Next, we calculate Q/ITD to find the required cooling capacity. Q is the process heat load. ITD, the initial temperature difference, is the difference in temperature between warm return water, (TP+ ΔT) and cold facility water (TF).



Finally, refer to the Liquid Cooling System (LCS) performance curves to determine the facility process flow rate required to achieve calculated Q/ITD.

Example Liquid-to-Liquid Cooling System Calculation

A solder reflow oven requires a process set point of 20 °C. The heat load is 10 kW and process water flow rate is 5 gpm. The facility water is at 10°C.

Using the heat capacity graphs, we find that the ΔT through the process is approximately 7.6°C for the condition 10 kW at 5 gpm.

We can now solve for Q/ITD as follows:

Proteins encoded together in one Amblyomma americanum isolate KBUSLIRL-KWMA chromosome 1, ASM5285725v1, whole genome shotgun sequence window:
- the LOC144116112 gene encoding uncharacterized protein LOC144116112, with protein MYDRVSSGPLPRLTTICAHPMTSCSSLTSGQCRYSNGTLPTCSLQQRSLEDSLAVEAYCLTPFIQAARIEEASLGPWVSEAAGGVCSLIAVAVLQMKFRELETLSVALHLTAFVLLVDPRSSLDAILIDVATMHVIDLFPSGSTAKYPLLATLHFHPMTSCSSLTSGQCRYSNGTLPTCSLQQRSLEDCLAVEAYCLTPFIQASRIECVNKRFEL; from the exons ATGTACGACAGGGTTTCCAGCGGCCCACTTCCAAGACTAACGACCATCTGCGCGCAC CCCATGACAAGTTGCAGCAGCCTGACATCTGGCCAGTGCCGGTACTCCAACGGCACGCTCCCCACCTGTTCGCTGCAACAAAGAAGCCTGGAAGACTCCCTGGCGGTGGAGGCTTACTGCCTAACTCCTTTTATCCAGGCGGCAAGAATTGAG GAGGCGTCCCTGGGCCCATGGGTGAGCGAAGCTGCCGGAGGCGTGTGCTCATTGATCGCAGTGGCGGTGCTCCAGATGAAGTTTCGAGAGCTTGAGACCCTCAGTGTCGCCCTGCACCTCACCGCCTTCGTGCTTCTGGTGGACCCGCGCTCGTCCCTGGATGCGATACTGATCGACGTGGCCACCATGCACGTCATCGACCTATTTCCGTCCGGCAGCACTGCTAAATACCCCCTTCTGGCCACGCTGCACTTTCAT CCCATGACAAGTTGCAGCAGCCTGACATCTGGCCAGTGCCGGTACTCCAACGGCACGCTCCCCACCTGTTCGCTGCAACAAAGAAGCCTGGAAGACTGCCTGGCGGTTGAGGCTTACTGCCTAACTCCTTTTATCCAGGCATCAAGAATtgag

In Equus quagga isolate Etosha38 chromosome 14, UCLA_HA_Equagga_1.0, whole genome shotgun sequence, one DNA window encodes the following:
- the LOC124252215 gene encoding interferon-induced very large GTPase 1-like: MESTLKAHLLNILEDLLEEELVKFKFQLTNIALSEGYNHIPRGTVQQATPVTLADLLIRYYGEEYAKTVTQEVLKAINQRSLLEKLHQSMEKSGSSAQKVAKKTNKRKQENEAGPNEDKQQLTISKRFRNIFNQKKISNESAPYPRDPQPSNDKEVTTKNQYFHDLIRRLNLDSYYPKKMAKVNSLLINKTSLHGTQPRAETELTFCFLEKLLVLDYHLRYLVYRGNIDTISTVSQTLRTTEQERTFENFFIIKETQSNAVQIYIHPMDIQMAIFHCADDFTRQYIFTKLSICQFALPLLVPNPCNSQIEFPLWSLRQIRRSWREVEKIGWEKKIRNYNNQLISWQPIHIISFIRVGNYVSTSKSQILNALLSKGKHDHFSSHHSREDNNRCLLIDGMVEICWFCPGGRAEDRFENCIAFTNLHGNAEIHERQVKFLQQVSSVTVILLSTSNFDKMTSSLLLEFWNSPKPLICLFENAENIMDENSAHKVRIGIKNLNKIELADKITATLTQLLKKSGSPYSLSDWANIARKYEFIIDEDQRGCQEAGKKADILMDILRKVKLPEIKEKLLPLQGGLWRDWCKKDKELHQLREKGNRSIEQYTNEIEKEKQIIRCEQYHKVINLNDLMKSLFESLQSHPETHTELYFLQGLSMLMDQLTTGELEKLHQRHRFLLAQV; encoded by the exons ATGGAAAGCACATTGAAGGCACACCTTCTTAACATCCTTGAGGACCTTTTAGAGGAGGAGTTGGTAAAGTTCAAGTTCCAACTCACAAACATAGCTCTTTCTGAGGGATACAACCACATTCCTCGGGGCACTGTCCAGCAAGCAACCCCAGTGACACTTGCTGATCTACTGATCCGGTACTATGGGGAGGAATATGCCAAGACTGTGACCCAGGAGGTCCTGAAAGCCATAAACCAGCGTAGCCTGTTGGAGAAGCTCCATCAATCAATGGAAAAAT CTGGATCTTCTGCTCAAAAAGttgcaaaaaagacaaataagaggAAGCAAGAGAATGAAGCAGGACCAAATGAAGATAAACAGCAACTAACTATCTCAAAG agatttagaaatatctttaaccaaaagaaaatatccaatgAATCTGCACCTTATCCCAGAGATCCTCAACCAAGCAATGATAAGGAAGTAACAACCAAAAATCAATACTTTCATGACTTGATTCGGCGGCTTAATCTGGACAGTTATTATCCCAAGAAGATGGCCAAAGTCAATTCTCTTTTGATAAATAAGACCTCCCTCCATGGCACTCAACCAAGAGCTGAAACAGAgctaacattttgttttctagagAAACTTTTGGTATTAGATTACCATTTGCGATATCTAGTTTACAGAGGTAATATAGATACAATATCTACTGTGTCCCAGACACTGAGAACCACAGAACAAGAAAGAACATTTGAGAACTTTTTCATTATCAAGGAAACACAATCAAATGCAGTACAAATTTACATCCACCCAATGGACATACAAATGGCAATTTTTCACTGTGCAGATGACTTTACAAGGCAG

Referencing the LCS performance graph, we can see that a facility flow rate above 2 gpm will meet required performance.





Conclusions for Selecting a Liquid System

Ultimately, the required cooling capacity, temperature stability, set-point temperature, and availability of facility cooling water will dictate which system to use. For further assistance in choosing a cooling system, contact our thermal design engineers to discuss your specific application requirements. Based on inputs such as your heat load and required flow rate, it will even recommend an appropriate product.